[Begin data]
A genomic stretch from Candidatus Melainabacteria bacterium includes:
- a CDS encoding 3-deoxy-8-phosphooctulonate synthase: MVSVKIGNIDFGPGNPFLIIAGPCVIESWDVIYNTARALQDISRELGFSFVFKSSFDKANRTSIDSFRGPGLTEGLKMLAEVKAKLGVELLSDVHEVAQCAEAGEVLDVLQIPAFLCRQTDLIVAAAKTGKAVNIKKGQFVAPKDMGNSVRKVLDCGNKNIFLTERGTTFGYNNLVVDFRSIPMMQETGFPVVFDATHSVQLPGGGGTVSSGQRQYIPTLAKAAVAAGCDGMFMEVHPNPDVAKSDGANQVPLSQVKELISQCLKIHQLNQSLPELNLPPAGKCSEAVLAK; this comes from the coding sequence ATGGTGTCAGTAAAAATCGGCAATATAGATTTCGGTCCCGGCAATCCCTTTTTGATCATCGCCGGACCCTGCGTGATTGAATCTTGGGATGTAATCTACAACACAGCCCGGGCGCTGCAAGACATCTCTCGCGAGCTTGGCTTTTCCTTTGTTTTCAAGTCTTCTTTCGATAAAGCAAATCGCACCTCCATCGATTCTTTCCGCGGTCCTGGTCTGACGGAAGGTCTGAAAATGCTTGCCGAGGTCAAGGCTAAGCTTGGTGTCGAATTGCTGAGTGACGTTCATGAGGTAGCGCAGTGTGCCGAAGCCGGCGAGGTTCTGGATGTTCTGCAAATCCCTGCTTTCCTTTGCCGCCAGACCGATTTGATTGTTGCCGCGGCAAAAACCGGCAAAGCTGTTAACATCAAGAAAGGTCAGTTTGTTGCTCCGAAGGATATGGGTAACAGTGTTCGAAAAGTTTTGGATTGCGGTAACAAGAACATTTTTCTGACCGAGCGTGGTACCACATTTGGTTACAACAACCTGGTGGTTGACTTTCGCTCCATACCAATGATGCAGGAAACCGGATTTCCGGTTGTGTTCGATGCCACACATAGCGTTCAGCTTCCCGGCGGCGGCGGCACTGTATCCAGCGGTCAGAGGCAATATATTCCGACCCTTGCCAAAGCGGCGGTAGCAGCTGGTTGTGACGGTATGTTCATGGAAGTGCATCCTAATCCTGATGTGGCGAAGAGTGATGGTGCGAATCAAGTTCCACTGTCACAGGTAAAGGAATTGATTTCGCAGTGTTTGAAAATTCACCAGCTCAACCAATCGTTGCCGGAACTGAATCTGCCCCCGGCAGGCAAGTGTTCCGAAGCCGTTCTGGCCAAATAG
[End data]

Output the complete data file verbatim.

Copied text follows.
A genomic stretch from Candidatus Melainabacteria bacterium includes:
- a CDS encoding 3-deoxy-8-phosphooctulonate synthase: MVSVKIGNIDFGPGNPFLIIAGPCVIESWDVIYNTARALQDISRELGFSFVFKSSFDKANRTSIDSFRGPGLTEGLKMLAEVKAKLGVELLSDVHEVAQCAEAGEVLDVLQIPAFLCRQTDLIVAAAKTGKAVNIKKGQFVAPKDMGNSVRKVLDCGNKNIFLTERGTTFGYNNLVVDFRSIPMMQETGFPVVFDATHSVQLPGGGGTVSSGQRQYIPTLAKAAVAAGCDGMFMEVHPNPDVAKSDGANQVPLSQVKELISQCLKIHQLNQSLPELNLPPAGKCSEAVLAK; this comes from the coding sequence ATGGTGTCAGTAAAAATCGGCAATATAGATTTCGGTCCCGGCAATCCCTTTTTGATCATCGCCGGACCCTGCGTGATTGAATCTTGGGATGTAATCTACAACACAGCCCGGGCGCTGCAAGACATCTCTCGCGAGCTTGGCTTTTCCTTTGTTTTCAAGTCTTCTTTCGATAAAGCAAATCGCACCTCCATCGATTCTTTCCGCGGTCCTGGTCTGACGGAAGGTCTGAAAATGCTTGCCGAGGTCAAGGCTAAGCTTGGTGTCGAATTGCTGAGTGACGTTCATGAGGTAGCGCAGTGTGCCGAAGCCGGCGAGGTTCTGGATGTTCTGCAAATCCCTGCTTTCCTTTGCCGCCAGACCGATTTGATTGTTGCCGCGGCAAAAACCGGCAAAGCTGTTAACATCAAGAAAGGTCAGTTTGTTGCTCCGAAGGATATGGGTAACAGTGTTCGAAAAGTTTTGGATTGCGGTAACAAGAACATTTTTCTGACCGAGCGTGGTACCACATTTGGTTACAACAACCTGGTGGTTGACTTTCGCTCCATACCAATGATGCAGGAAACCGGATTTCCGGTTGTGTTCGATGCCACACATAGCGTTCAGCTTCCCGGCGGCGGCGGCACTGTATCCAGCGGTCAGAGGCAATATATTCCGACCCTTGCCAAAGCGGCGGTAGCAGCTGGTTGTGACGGTATGTTCATGGAAGTGCATCCTAATCCTGATGTGGCGAAGAGTGATGGTGCGAATCAAGTTCCACTGTCACAGGTAAAGGAATTGATTTCGCAGTGTTTGAAAATTCACCAGCTCAACCAATCGTTGCCGGAACTGAATCTGCCCCCGGCAGGCAAGTGTTCCGAAGCCGTTCTGGCCAAATAG